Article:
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Thyroxine decreased TSH-receptor antibodies and the risk for recurrence of hyperthyroidism in Graves disease

ACP J Club. 1991 July-Aug;115:17. doi:10.7326/ACPJC-1991-115-1-017

Source Citation

Hashizume K, Ichikawa K, Sakurai A, et al. Administration of thyroxine in treated Graves' disease. Effects on the level of antibodies to thyroid-stimulating hormone receptors and on the risk of recurrence of hyperthyroidism. N Engl J Med. 1991 Apr 4;324:947-53.



To evaluate the effectiveness of thyroxine in decreasing both the level of antibodies to thyroid-stimulating hormone (TSH) receptors and the rate of recurrence of hyperthyroidism in patients with hyperthyroidism caused by Graves disease after thyroid hormone secretion had been normalized by methimazole.


Randomized, single-blind, placebo-controlled trial of up to 4.5 years duration.


Not described.


109 patients (85 women and 24 men, ranging in age from 17 to 58 years) with untreated hyperthyroidism caused by Graves disease were enrolled in the study. All patients had diffuse goiter, an increased basal metabolic rate, increased thyroidal uptake of 123I, and increased serum levels of thyroxine, tri-iodothyronine, and antibodies to TSH receptors. All patients were treated with methimazole, 10 mg every 8 hours, and were euthyroid by 6 months.


At 6 months, patients were stratified into those with high and low TSH-receptor antibody levels. Each group was randomly assigned to 100 mg of thyroxine and 10 mg of methimazole once daily (n = 60) or to placebo and 10 mg of methimazole once daily (n = 49). One year later, methimazole therapy was discontinued; patients continued taking thyroxine or placebo for an additional 3 years.

Main outcome measures

The TSH-receptor antibody level and the recurrence of hyperthyroidism.

Main results

The TSH-receptor antibody levels (±SD) decreased from 28% ± 10% to 10% ± 3% after 1 month of treatment with thyroxine and methimazole but did not change in the 2 groups of patients receiving placebo and methimazole (P < 0.01). After withdrawal of methimazole, the TSH-receptor antibody levels decreased further in patients receiving thyroxine (from 6.6% ± 3.2% to 2.1% ± 1.2%) but increased in patients receiving placebo (from 9.1 ± 4.8 to 17.3 ± 5.8) (P < 0.01). Within 3 years of discontinuing methimazole therapy, hyperthyroidism recurred in 1 patient (2%) receiving thyroxine and in 17 patients (35%) receiving placebo (P < 0.001). {This absolute risk reduction of 33% means that 3 patients would need to be treated with thyroxine (compared with placebo) to prevent 1 additional recurrence of hyperthyroidism within 3 years of discontinuing methimazole, 95% CI 2 to 5; the relative risk reduction was 95%, CI 73% to 99%.}*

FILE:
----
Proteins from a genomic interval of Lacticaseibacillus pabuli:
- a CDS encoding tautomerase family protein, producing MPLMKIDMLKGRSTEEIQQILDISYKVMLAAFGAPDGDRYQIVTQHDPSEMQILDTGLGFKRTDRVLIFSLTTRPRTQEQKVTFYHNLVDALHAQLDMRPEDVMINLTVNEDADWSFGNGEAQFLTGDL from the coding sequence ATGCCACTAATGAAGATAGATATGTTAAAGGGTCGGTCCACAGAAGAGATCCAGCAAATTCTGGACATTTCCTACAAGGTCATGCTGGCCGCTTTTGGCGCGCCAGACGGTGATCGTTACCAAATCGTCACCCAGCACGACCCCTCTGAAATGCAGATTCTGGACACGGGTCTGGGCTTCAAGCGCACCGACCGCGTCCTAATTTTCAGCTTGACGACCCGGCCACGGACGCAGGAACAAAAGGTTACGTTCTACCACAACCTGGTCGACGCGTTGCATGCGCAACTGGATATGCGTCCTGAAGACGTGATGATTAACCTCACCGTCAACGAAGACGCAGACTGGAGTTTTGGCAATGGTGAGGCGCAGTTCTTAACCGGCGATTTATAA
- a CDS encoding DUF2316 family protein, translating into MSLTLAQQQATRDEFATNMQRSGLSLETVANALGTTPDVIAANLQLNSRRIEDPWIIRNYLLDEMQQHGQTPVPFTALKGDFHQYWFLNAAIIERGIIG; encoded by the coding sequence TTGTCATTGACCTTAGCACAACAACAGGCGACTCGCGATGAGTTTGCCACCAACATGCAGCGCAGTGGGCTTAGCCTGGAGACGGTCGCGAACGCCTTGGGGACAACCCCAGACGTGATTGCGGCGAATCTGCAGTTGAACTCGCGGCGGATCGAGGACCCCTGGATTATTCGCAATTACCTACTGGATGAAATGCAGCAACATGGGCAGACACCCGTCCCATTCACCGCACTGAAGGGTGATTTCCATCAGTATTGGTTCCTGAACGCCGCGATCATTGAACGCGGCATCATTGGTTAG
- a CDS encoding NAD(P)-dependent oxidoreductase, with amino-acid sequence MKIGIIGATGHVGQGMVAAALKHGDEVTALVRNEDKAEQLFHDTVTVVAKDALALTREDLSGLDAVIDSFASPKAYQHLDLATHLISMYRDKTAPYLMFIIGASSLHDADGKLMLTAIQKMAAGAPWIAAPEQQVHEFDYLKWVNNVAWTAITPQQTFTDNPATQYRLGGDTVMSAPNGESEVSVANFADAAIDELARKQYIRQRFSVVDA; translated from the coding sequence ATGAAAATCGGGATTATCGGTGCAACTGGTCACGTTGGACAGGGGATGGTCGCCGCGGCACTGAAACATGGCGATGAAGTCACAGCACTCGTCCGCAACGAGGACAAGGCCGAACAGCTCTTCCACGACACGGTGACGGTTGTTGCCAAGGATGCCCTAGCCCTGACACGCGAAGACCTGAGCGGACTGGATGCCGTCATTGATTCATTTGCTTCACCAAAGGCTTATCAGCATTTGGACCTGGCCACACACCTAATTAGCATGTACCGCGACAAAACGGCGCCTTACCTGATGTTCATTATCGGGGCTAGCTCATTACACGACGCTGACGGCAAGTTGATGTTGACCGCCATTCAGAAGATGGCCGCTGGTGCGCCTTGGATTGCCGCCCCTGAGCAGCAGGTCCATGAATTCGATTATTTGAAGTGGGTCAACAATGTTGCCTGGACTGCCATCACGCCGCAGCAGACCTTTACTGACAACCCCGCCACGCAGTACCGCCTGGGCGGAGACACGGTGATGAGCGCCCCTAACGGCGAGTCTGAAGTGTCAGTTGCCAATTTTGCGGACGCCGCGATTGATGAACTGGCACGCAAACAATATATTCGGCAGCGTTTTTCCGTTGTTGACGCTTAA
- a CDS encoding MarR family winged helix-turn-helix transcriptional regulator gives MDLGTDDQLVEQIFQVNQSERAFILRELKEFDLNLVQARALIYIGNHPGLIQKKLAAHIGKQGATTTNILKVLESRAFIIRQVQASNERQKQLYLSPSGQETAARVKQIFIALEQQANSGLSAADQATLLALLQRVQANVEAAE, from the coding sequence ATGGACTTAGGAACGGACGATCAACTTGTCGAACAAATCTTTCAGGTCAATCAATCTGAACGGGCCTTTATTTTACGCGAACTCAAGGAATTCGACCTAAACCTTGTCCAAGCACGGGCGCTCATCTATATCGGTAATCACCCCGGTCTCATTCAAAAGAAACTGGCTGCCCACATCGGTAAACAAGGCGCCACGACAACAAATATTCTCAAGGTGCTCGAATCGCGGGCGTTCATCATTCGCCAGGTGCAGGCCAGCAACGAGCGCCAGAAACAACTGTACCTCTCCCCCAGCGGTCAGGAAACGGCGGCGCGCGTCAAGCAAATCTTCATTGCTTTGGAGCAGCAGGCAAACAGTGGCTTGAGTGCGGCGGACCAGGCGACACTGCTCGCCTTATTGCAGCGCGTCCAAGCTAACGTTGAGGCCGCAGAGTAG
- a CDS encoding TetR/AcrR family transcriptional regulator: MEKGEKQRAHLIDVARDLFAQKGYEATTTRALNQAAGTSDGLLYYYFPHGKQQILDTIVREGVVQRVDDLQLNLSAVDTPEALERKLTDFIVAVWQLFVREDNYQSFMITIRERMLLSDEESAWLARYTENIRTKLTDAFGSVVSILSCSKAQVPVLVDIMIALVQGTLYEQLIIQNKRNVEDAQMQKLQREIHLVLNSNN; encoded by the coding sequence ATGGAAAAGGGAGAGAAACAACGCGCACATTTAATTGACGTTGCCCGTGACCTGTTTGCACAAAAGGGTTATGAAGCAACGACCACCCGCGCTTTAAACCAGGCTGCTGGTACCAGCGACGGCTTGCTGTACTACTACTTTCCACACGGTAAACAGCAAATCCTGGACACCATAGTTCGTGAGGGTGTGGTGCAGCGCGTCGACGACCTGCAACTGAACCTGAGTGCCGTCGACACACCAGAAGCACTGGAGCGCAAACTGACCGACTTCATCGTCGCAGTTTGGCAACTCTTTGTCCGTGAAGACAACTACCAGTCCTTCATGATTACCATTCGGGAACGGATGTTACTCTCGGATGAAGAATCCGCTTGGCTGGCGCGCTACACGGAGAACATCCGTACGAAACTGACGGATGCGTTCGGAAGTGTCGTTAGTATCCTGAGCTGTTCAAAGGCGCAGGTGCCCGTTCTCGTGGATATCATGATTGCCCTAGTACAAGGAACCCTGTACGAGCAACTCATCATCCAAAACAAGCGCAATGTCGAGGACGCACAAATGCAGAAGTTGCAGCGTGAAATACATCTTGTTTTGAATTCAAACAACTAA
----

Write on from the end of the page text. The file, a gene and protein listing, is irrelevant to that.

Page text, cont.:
After patients with Graves disease are rendered euthyroid, administration of thyroxine decreased both the level of TSH-receptor antibodies and the risk for recurrence of hyperthyroidism.

Source of funding: Not stated.

Address for article reprint: Dr. K. Hashizume, Department of Geriatrics, Endocrinology, and Metabolism, Shinshu University School of Medicine, Matsumoto 390, Japan.

*Numbers calculated from data in article.


The low recurrence rate for hyperthyroidism achieved in this study is startling. The combination of antithyroid drug with thyroid hormone was used in the 1960s to prevent hypothyroidism and obviate the need for measuring thyroid hormone levels to assess the control of the hyperthyroidism; sufficient antithyroid drug was given to block thyroid hormone production and enough hormone was given to maintain a euthyroid state. The combination was stopped after about 1 year of therapy. Recurrence rates were no better than with an antithyroid drug given alone in the lowest dose to control the hyperthyroidism.

The new wrinkle in this Japanese study is the continuation of thyroxine for 3 years after stopping methimazole. No one has reported previously that addition of thyroid hormone nearly eliminates recurrence of hyperthyroidism: Only 1 of 60 patients had a recurrence in this study. It is almost too good to be true. What is the explanation? The investigators have shown that the TSH-receptor antibody levels were much lower in those taking thyroxine than in those receiving placebo. They speculate that suppression of TSH secretion by administration of thyroxine prevents the thyroid from releasing cell-surface components, such as the TSH receptor, and the reduction of this antigen lowers TSH-receptor antibody levels. Although their assay for receptor did not measure thyroid-stimulating antibody, there is a close correlation between TSH- displacing activity (which they measured) and TSH-stimulating antibody.

Will this article change my treatment strategy? Yes, I shall try to emulate the excellent results of these investigators by prescribing thyroxine with antithyroid drug for 1 year after controlling the hyperthyroidism followed by 3 years of thyroxine alone. However, to confirm that this treatment results in a very low recurrence rate, we must embark on a similar controlled study on this side of the Pacific.

Jerome M. Hershman, MD
West Los Angeles Veterans Affairs Medical CenterLos Angeles, California, USA